This sidearm was developed in New Orleans in 1856 by Jean Alexander LeMat. He entered a partnership with P.G.T Beauregard (a major in the U.S. Army). When war broke out, LeMat received Confederate contracts for the production of 5,000 revolvers, and plans were laid to manufacture the gun abroad and then import them into the Confederacy, which lacked the necessary facilities to produce the weapon locally. Confederate gun runners were able to slip shipments of the gun through the Union naval blockade and it is estimated that about 2,500 made it into Confederate service.
General Beauregard's personal engraved LeMat, which he carried throughout the war, is preserved at the Museum of the Confederacy in Richmond, VA.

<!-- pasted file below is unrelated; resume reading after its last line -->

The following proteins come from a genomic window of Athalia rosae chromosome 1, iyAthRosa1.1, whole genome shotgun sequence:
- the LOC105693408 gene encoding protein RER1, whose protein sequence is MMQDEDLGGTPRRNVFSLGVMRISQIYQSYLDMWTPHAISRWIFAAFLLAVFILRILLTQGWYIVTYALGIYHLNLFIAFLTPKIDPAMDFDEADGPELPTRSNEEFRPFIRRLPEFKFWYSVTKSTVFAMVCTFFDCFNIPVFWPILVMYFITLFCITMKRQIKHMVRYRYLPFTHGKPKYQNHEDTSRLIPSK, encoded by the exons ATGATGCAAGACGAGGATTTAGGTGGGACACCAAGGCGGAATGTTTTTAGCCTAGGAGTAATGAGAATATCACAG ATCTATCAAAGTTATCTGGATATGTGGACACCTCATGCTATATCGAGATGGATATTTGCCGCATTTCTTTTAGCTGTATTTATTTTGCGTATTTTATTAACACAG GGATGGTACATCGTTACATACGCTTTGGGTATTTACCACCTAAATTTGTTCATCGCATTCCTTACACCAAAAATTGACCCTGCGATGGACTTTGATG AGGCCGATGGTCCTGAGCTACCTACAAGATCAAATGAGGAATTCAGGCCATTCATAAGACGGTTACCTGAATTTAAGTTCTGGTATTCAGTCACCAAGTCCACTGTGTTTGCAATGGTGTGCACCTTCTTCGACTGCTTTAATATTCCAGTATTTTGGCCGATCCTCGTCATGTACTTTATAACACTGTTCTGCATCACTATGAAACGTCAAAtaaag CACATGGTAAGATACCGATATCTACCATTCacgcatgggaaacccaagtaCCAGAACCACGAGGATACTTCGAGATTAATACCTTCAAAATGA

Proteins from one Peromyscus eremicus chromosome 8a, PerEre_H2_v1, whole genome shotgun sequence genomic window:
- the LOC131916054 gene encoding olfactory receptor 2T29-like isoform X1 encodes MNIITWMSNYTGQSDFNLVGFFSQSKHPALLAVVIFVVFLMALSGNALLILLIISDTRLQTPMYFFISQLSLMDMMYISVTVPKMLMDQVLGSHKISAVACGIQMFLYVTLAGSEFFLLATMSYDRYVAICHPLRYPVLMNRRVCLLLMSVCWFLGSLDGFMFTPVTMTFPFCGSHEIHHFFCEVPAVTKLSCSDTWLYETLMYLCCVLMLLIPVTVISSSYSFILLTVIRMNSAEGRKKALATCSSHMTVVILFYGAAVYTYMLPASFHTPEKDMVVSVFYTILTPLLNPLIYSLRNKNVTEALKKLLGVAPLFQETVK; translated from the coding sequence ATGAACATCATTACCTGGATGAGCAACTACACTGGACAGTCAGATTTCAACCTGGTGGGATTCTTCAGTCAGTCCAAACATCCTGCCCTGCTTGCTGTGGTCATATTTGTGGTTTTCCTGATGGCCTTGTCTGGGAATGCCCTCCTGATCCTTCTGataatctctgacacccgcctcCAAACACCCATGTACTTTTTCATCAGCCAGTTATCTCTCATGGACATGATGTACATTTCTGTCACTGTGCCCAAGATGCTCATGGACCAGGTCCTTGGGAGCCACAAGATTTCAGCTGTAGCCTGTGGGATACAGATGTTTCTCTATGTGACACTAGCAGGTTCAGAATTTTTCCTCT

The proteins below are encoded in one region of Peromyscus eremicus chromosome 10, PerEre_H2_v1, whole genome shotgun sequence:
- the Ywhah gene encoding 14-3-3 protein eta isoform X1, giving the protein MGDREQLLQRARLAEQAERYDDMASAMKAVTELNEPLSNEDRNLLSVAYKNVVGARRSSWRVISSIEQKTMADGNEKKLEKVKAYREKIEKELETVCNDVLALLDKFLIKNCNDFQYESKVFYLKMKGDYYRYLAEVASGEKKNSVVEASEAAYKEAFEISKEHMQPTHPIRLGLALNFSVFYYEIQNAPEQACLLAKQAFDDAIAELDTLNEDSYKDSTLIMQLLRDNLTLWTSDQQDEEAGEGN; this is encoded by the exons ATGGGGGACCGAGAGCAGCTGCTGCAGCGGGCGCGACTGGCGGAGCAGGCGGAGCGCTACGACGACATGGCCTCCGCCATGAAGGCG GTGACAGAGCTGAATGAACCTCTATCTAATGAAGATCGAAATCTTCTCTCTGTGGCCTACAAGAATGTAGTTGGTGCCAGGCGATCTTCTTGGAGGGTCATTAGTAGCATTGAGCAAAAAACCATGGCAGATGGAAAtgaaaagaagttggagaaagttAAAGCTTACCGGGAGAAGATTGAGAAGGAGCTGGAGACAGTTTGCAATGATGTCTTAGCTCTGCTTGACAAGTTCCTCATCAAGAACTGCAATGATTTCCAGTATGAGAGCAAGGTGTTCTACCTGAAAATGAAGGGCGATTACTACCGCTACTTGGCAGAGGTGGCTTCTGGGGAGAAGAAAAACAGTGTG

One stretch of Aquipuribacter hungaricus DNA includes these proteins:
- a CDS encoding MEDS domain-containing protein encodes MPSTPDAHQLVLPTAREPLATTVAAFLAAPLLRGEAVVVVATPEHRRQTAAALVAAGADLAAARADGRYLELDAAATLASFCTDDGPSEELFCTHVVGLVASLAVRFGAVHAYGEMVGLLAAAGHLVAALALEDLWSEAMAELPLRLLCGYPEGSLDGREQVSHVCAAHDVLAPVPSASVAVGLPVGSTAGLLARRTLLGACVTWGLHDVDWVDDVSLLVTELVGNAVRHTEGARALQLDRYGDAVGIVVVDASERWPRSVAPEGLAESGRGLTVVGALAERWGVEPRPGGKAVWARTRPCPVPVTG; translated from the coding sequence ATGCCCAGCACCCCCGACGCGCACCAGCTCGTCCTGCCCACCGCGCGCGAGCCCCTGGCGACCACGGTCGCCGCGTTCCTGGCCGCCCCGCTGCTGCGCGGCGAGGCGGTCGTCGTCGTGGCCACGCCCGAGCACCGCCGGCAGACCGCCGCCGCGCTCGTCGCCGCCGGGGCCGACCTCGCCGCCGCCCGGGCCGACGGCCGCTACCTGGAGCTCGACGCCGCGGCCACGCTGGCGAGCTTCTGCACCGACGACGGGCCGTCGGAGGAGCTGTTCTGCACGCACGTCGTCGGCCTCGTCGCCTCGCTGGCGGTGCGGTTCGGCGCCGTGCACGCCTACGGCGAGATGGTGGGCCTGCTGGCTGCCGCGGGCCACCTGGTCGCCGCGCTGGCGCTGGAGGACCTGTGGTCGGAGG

The distinguishing characteristic of LeMat's revolver is that its 9-shot .44 cylinder revolves around a separate central barrel of larger caliber than the chambers in the cylinder proper. The central barrel is smooth-bore and can function as a short-barreled .20 gauge shotgun (hence the name "Grape Shot Revolver") with the shooter selecting whether to fire from the cylinder or the smooth-bore barrel by flipping a lever on the end of the hammer. Flipping the lever up caused the movable striker to fall upon the primer set directly under the hammer, discharging the lower shotgun barrel. (The eyelet "lanyard ring" on the walnut handle base fits a lanyard and was to prevent the weapon from being snatched away during the heat of battle). Manufactured by F.LLI Pietta.